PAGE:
ksp = petsc.KSP(mat=mat_wrap, name="someksp", petsc_options={
         "ksp_type": "preonly",
         "pc_type": "cholesky",
         "pc_factor_mat_solver_type": "mumps"})

As I didn’t find a good preconditioner for the high-order hybrid-mixed matrix.
One thing I noticed is that the PETSc ksp solver returns “DISTRUBUTED” vector, and I need to manually convert it to a “CUMULATIVE” vector to make the code work. = ksp * rhs


No idea. Are you measuring simply the time the entire job takes? Bigger jobs can take longer to start up.
You could try writing trace-files on some ranks and looking at those to get an idea of where the problem comes from

with Taskmanager(pajetrace=10*1024*1024): 

What are you doing with the vector? Parallel NGSolve objects should accept a CUMULATED or DISTRIBUTED vector as input and do the conversion automatically if needed. But if you are doing something directly to the values you need to cumulate it.


[quote]What are you doing with the vector? Parallel NGSolve objects should accept a CUMULATED or DISTRIBUTED vector as input and do the conversion automatically if needed. But if you are doing something directly to the values you need to cumulate it.

I am simply using a static condensation approach for linear system solver. Without Cumulate, the output error is not correct. (see attached code)

For timing the solver, I am simply using python timer for the cost of linear system solve:

import time 
t0 = time.time() = ksp * rhs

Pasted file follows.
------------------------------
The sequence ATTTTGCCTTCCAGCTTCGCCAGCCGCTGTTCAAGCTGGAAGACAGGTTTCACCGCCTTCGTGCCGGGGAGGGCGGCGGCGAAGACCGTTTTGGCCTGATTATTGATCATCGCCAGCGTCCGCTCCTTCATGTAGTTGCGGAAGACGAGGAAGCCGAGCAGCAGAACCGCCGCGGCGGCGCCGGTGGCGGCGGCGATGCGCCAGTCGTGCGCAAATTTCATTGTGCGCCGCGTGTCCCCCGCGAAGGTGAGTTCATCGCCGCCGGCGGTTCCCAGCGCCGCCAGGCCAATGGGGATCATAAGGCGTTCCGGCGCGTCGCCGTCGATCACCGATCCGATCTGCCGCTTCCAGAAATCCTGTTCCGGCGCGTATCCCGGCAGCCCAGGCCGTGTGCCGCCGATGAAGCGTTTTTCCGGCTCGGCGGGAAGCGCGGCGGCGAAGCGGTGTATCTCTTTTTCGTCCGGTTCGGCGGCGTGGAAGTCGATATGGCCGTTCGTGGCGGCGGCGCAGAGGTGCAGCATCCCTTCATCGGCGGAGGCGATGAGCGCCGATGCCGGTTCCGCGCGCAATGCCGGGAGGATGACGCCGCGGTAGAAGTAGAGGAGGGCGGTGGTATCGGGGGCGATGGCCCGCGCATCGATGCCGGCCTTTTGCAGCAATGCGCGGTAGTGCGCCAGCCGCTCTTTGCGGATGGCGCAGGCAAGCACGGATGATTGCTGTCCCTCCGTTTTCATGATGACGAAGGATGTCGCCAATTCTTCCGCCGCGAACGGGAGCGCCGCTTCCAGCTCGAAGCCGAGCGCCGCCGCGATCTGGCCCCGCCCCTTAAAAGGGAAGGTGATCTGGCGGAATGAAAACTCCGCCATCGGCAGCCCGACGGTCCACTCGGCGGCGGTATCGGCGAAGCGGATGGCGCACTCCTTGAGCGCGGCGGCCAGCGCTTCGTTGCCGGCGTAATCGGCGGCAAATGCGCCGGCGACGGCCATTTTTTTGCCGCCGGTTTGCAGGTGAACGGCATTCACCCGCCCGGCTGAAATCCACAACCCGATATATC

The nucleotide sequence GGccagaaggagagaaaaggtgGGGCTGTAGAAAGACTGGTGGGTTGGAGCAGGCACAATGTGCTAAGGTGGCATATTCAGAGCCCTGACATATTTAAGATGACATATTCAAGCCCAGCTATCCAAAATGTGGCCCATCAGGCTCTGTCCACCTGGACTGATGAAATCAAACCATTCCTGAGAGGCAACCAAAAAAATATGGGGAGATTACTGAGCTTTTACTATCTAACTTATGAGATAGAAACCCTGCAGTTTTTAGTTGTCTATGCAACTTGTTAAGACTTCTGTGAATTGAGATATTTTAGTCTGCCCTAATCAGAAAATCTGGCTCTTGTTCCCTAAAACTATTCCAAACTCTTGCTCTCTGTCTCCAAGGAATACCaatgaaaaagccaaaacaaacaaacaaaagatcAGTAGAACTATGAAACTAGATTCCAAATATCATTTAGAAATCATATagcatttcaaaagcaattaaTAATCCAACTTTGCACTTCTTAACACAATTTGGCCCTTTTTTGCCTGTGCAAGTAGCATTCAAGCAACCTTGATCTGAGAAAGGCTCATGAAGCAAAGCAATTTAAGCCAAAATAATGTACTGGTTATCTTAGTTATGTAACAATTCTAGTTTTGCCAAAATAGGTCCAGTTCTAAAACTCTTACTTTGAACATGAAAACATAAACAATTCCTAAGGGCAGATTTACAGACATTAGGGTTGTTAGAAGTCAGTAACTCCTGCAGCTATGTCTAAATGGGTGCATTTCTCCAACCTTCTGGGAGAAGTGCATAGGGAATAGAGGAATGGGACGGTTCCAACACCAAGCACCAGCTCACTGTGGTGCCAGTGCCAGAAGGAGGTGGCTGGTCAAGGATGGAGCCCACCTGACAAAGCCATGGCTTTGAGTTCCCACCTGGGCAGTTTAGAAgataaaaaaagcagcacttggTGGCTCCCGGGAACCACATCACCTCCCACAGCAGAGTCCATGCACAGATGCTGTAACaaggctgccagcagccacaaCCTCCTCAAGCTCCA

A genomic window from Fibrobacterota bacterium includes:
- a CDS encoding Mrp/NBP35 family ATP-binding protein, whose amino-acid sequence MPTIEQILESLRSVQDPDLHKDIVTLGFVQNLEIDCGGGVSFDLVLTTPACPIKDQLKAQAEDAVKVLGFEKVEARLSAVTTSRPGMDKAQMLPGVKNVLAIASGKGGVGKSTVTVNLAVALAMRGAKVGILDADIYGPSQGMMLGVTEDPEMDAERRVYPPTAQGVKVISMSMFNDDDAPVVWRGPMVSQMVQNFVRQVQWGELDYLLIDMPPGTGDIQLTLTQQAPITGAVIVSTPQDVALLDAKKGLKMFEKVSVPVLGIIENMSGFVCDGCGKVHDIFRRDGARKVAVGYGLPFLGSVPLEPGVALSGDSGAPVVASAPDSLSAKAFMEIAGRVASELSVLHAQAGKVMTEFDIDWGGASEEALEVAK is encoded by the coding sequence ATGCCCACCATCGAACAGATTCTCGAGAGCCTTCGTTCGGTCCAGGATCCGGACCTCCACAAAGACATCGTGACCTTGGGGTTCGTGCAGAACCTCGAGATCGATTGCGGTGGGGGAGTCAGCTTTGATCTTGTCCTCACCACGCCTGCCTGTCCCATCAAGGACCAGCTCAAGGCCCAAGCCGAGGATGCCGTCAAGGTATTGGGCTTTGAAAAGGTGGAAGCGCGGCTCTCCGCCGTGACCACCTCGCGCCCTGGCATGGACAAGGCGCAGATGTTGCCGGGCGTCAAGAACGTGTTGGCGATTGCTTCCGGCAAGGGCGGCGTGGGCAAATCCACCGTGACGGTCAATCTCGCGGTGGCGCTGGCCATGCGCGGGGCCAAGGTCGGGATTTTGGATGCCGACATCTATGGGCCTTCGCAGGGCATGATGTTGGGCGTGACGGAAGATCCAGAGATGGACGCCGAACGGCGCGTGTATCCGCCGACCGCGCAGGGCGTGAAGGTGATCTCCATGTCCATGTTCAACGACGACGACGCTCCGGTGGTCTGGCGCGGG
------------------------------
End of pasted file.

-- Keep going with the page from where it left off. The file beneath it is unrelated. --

t1 = time.time()
gfu.vec.Cumulate() # cumulate, this line is necessary += a.harmonic_extension * gfu.vec += a.inner_solve * rhs

if rank==0:
    print("cost: ", t1-t0)

Iterative solver just product unexpected behavior for me.
Attached is a simply hybrid-Poisson solver with hypre preconditioner that fails to be scalable on my machine.
The cost of linear system solver as recorded as follows:

mpirun -np $NSLOTS ngspy

12 cpus:  5.7 s
24 cpus:  3.5 s
results for three separate runs :
48 cpus:  [2.3,  2.4s, 3.2 s] 
96 cpus:  [11 s,  8s,   8.4s] [speed is degraded from 48 cpus]
192 cpus:  [19 s,  31s, (larger than 100s)] 

You can clearly see the downgraded performance from 48 cores to 96 cores although # of iterations is still the same. With 192 cpus, the cost is even worse.This result simply does not make any sense to me.
Also, with more cpus, it takes more time to set the hypre preconditioner.
(~9s for 48 cores, ~48s for 96 cores, and ~80 s for 192 cores)



Ah, I see. The problem here is that harmonic_extension and harmonix_extension_trans are local operators. They directly access the locally stored vector values. You can wrap a ParallelMatrix around them to make the code a little more elegant

hex  = ParallelMatrix(harmonic_extension, row_pardods=..., col_pardofs=..., op_type=C2C)
hext = ParallelMatrix(harmonic_extension_trans, row_pardods=..., col_pardofs=..., op_type=D2D)

Now “hex” is an operator that takes a cumulated vector as input and has a cumulated vector as an output. So, when you give it the distributed solution vector from ksp, it automatically cumulates it. You can also write down the entire operation as a single operator:

hex, hext, aiii  = a.harmonic_extension, a.harmonic_extension_trans, a.inner_solve
Id = IdentityMatrix(a.mat.height)
if == 1:
  full_precond = ((Id + hex) @ precond @ (Id + hext)) + aiii
  Ihex = ParallelMatrix(Id + hex, row_pardofs = a.mat.row_pardofs, col_pardofs = a.mat.row_pardofs, op = ngs.ParallelMatrix.C2C)
  Ihext = ParallelMatrix(Id + hext, row_pardofs = self.a.mat.row_pardofs, col_pardofs = self.a.mat.row_pardofs, op = ngs.ParallelMatrix.D2D)
  Isolve = ParallelMatrix(aiii, row_pardofs = self.a.mat.row_pardofs, col_pardofs = self.a.mat.row_pardofs, op = ngs.ParallelMatrix.D2C)
  full_precond = ( Ihex @ precond @ Ihext ) + aiii

Then you can just write = full_precond * f.vec

(Nothing wrong with your code, I just find this a little more neat)

I will have a look at the timings.